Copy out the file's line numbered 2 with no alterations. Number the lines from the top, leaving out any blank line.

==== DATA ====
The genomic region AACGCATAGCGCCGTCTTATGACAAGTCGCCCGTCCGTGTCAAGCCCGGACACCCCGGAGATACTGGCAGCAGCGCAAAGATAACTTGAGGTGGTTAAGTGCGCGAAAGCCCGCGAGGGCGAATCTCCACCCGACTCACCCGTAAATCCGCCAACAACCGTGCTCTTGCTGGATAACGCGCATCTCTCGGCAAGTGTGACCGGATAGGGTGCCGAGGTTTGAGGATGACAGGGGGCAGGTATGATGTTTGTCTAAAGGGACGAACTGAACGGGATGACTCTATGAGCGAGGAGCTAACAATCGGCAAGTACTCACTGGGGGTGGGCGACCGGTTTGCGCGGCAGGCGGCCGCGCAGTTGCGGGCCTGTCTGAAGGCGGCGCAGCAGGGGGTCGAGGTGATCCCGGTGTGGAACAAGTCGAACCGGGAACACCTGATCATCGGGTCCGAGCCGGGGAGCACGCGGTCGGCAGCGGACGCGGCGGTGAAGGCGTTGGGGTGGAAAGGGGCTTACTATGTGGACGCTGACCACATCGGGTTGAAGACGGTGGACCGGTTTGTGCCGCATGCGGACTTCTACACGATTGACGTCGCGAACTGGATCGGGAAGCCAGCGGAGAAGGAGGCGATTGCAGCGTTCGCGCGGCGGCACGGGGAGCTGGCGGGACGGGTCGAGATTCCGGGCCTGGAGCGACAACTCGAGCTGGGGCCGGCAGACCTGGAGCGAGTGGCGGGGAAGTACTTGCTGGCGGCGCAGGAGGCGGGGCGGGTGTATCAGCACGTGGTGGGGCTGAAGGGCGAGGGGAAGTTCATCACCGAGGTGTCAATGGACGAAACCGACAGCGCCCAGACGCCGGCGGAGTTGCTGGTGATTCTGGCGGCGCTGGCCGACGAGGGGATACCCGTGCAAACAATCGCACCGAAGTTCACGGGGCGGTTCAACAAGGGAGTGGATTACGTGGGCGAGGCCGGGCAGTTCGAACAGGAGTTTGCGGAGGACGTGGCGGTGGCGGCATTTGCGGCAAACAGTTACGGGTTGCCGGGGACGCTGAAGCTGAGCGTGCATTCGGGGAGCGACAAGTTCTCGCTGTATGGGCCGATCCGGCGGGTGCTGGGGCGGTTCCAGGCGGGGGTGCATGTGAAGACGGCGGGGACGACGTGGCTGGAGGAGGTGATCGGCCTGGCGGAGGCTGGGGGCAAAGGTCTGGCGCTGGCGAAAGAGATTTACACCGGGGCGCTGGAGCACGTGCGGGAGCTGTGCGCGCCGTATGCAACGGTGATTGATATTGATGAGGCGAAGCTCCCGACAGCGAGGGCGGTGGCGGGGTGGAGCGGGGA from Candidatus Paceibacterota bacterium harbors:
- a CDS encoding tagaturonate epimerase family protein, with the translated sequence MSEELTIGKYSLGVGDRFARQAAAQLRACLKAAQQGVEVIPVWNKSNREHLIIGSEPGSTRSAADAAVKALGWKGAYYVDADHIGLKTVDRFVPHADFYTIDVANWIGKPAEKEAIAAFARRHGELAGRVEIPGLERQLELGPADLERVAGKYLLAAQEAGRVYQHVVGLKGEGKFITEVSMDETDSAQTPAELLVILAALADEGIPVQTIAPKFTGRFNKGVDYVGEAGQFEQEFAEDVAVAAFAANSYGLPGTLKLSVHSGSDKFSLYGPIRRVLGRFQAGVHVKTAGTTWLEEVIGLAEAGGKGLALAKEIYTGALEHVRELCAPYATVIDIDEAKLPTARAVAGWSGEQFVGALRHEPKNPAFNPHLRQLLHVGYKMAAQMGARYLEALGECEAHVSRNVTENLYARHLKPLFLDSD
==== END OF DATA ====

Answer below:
- a CDS encoding tagaturonate epimerase family protein, with the translated sequence MSEELTIGKYSLGVGDRFARQAAAQLRACLKAAQQGVEVIPVWNKSNREHLIIGSEPGSTRSAADAAVKALGWKGAYYVDADHIGLKTVDRFVPHADFYTIDVANWIGKPAEKEAIAAFARRHGELAGRVEIPGLERQLELGPADLERVAGKYLLAAQEAGRVYQHVVGLKGEGKFITEVSMDETDSAQTPAELLVILAALADEGIPVQTIAPKFTGRFNKGVDYVGEAGQFEQEFAEDVAVAAFAANSYGLPGTLKLSVHSGSDKFSLYGPIRRVLGRFQAGVHVKTAGTTWLEEVIGLAEAGGKGLALAKEIYTGALEHVRELCAPYATVIDIDEAKLPTARAVAGWSGEQFVGALRHEPKNPAFNPHLRQLLHVGYKMAAQMGARYLEALGECEAHVSRNVTENLYARHLKPLFLDSD